I made a huge mistake yesterday and it all started with our peewee basketball tournament.
I’ve been coaching pee wee for what feels like one billion years (okay, just 4 months) and have slowly picked up a few other roles along the way: designated inhaler holder, scorekeeper, and shuttle service to and from practices and games. I don’t mind any of these jobs. In fact, they’ve all had their perks. I’ve learned so much about asthma and basketball through the first three but shuttling the nuggets around has been the most informative.
Before basketball, I never had a reason to go on the other side of the tracks. Since our town is literally divided in half between the white and black sides of the railroad tracks, I live on the white side within walking distance of my school. Now, because of basketball, I’ve found myself over on the other side of town 3 or 4 times a week. My loud truck has become a regular sight in the black community as I find my way out of the maze of double wide trailers, leaning shacks, and government housing. Seeing my students’ parents wave at or text me to tell me they saw me drive by always makes me a tiny bit proud…. beyond the relationships I’ve built with my players, it’s these relationships with the parents that I’m most grateful for.
Yesterday, we had our last tournament game in Bay, about 30 minutes away from here. I was supposed to pick up T, one of my little 5th grade boys, at 5:20 to meet the bus at 5:30. Everything was on track until I decided to buy 80 Chicken McNuggets from McDonalds for my nuggets to eat on the bus ride to the game. Apparently cooking 80 McNuggets takes about 15 minutes, and while I don’t regret spending 24 dollars on a nug run, it made me late to pick up T and thus, late to the bus. It happens.
I hate being late so when T jumped into my car with two other little boys, one a fourth grader, C, I recognized and one, a second grader I didn’t, I didn’t take the time to ask the important questions: Do your parents know where you’re going? What time do they need you to be back? Do they have my phone number?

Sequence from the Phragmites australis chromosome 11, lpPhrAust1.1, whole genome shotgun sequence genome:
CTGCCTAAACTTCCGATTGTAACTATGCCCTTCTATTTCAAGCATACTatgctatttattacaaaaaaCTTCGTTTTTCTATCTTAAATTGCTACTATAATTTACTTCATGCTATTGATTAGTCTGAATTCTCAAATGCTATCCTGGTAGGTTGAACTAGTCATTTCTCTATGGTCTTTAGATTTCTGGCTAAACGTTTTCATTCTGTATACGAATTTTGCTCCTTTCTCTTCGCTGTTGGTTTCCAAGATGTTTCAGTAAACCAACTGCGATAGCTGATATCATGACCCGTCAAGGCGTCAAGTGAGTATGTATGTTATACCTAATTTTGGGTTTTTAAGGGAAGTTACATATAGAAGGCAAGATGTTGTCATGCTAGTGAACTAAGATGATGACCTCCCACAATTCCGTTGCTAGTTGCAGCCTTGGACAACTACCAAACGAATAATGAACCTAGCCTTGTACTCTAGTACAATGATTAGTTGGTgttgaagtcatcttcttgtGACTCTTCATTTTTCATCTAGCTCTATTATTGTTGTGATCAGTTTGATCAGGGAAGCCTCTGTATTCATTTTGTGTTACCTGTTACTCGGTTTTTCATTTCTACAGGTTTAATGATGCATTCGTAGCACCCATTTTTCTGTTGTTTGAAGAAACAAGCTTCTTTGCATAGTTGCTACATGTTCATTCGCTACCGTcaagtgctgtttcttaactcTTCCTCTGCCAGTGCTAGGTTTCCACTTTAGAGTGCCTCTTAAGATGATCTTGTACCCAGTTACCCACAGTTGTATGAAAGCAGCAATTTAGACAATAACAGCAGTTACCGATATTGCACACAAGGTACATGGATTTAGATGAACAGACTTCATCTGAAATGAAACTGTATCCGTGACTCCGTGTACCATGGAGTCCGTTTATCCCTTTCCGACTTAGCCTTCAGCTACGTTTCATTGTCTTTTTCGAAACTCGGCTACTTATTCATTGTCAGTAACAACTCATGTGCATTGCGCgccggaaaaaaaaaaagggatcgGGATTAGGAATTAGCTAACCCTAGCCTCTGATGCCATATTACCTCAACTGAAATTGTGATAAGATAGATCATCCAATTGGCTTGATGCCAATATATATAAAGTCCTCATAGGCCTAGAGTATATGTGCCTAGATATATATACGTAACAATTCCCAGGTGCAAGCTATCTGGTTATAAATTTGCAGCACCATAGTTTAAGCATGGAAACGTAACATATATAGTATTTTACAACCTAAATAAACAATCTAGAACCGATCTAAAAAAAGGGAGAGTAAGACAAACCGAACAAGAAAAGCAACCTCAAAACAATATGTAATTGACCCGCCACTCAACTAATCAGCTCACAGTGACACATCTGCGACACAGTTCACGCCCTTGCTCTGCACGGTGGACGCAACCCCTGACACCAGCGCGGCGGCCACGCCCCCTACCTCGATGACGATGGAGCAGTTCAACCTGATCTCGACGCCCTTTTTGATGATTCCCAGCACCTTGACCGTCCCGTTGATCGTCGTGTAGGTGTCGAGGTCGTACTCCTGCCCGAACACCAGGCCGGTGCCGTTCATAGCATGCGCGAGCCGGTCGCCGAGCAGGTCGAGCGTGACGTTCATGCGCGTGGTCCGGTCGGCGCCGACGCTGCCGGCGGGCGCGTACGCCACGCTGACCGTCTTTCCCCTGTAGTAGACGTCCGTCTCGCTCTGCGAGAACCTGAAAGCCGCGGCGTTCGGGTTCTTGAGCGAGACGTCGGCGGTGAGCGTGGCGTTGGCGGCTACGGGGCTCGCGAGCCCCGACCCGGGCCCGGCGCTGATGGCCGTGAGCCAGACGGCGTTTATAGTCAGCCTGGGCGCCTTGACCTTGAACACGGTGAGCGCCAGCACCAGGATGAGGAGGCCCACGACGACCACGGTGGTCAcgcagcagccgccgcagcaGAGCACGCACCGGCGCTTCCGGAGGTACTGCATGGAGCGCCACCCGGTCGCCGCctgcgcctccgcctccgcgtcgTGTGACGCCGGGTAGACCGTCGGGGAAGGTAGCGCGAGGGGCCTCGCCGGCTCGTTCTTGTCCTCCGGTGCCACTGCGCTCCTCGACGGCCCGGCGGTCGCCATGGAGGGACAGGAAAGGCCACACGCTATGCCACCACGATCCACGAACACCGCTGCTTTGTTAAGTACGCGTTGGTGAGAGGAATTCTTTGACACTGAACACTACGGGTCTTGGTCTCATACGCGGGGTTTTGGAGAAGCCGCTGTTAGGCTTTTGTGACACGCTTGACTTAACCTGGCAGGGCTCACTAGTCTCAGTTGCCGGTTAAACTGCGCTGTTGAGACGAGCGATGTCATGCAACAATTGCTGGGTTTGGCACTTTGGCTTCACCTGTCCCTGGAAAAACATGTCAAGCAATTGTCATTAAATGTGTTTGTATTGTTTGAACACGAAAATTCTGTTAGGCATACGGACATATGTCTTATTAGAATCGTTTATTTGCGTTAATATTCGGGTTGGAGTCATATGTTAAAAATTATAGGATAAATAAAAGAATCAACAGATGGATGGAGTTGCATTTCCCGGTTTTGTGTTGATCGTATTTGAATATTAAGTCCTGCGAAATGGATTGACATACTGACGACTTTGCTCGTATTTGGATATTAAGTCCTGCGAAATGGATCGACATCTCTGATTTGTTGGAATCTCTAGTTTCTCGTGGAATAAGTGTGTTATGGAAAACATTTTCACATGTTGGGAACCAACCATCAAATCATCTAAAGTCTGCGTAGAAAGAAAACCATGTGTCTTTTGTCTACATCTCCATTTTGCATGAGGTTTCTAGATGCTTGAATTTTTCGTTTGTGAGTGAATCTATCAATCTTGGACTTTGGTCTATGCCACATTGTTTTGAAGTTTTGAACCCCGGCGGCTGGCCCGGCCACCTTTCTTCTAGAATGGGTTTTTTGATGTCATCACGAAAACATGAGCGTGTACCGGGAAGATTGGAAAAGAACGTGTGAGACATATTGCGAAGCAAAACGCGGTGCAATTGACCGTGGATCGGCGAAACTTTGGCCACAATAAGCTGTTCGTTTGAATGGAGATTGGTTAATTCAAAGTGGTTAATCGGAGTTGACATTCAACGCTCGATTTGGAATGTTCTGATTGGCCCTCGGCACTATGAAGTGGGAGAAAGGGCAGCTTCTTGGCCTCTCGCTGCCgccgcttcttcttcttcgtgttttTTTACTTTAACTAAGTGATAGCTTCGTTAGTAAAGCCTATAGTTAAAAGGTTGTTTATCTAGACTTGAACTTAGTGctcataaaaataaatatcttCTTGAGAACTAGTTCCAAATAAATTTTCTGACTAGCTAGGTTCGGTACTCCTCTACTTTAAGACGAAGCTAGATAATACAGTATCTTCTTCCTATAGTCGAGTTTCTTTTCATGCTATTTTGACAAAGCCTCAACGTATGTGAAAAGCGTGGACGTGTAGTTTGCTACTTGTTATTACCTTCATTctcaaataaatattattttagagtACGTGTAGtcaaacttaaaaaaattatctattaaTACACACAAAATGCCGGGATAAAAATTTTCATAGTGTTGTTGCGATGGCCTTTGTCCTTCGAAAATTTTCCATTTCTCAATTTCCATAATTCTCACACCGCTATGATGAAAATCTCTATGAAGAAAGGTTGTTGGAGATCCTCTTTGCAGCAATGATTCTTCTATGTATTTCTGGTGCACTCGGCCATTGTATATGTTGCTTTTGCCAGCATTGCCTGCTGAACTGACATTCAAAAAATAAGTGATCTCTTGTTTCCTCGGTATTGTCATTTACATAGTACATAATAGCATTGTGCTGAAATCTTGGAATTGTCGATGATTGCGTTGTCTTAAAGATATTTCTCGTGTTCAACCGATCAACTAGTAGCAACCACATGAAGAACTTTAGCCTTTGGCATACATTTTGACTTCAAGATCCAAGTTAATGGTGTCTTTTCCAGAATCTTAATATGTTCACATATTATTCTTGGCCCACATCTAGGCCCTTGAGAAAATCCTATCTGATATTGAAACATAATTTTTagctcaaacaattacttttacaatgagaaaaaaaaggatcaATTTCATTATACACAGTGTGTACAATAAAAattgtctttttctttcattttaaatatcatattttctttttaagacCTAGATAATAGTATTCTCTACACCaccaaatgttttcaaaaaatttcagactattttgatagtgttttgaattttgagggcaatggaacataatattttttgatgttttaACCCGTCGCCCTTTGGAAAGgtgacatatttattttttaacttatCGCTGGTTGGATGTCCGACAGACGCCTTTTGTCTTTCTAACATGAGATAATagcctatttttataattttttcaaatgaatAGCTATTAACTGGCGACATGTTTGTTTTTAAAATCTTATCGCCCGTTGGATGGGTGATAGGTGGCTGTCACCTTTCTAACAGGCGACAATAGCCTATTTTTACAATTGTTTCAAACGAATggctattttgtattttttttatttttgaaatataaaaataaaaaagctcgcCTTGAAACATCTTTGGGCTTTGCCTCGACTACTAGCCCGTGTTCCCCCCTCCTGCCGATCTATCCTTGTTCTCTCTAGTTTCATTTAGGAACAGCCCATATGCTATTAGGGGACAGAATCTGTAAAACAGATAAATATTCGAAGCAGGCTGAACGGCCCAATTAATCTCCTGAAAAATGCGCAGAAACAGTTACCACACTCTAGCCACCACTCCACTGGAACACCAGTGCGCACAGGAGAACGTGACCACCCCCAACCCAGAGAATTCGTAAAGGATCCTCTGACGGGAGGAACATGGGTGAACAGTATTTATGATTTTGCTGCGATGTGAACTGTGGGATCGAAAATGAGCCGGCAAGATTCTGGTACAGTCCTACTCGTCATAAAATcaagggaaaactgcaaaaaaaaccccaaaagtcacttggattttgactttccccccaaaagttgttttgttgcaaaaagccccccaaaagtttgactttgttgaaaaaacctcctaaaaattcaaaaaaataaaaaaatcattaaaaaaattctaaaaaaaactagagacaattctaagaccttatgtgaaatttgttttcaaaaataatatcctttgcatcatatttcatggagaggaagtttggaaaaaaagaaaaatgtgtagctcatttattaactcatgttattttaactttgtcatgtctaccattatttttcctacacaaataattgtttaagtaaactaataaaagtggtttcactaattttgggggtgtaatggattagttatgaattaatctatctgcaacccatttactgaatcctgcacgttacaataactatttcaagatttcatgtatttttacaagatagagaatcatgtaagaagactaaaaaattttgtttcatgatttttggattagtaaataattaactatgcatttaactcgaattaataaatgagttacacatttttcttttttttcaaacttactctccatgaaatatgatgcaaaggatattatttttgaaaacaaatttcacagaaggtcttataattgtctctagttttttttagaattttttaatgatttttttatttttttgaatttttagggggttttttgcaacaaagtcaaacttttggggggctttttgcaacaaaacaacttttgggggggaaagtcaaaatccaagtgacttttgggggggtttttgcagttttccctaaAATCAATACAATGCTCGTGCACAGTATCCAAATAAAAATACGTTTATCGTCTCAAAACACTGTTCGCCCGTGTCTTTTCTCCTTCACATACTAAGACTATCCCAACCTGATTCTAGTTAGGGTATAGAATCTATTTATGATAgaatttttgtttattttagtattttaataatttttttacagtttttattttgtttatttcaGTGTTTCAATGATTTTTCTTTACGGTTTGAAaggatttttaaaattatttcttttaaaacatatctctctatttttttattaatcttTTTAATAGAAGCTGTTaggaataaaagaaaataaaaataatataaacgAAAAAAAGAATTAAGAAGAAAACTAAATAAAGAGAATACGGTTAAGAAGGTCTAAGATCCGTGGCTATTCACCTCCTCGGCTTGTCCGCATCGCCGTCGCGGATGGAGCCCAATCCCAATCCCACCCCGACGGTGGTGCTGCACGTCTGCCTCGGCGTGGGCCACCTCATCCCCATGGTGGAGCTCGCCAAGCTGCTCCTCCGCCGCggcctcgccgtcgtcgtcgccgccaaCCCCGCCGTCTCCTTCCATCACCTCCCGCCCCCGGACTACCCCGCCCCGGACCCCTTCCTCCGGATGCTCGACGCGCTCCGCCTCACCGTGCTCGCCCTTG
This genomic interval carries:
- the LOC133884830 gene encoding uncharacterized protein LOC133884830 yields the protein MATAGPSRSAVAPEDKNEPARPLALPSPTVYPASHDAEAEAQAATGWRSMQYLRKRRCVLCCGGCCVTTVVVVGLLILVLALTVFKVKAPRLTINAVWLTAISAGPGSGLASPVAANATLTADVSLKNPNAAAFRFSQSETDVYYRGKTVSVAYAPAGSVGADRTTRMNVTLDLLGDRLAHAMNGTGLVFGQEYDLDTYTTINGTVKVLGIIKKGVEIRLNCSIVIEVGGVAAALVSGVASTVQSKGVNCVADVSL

I just drove. The only responsible thing I did was make sure the boys had their seat belts fastened. My mind was on catching the bus and organizing the distribution of freshly deep fried Chicken McNuggets to twenty impatient 4th, 5th, and sixth grade girls.
We made it to the bus, nugs enjoyed nugs, and we went to the game. 3 hours and one devastating loss to a cross county rival later, we were back on the bus. Our season was finally over.
As I sat down on the bus, basking in the glory a new teacher feels when a commitment wraps up, I pulled my phone out to tweet something awesome about how proud I was of the girls for their season and Instagram some shot of 80 McNuggets (#nugsfornugs) when I saw I had 6 or 7 missed calls from numbers I didn’t recognize. This only means one thing: parents. I avoid parent phone calls in the evenings for several reasons but answered when one of the mysterious numbers insistently called again for the eighth time. Yes, definitely a parent.
Eventually I discovered through several phone calls that neither of the two extra boys I drove to the bus had permission to go. In fact, neither of their parents even knew where they were. My number had been found through a friend of a friend and they had been trying to reach me for hours. By 9 PM, both boys were returned home to angry mommas waiting in the high school gym parking lot with threats of a whooping. I was so ashamed.
Not only did I fail to act as a responsible adult, I knew, after thinking for a few moments, that I didn’t question the boys getting into my car because I sometimes hold a negative stereotype of parents from the other side of the tracks as being neglectful or too absent to worry about their kids… it kills me that I don’t think I would have acted that way on the white side of my town. I see so many broken homes, hear of so much domestic abuse, and smell so much drugs, smoke, and alcohol on my kids that I made a split second judgment because it was convenient to. I made a sweeping generalization because I could, as a white middle class woman, take two boys 30 minutes away from their homes for 4 hours and never once be thought of as a criminal, kidnapper, or child molester. So when I say it all started with basketball, it actually started with my biases, racism, power and privilege. After all of the strides I made this season in truly seeking to understand my students and their parents, all of the conversations and shared victories, I dropped the ball.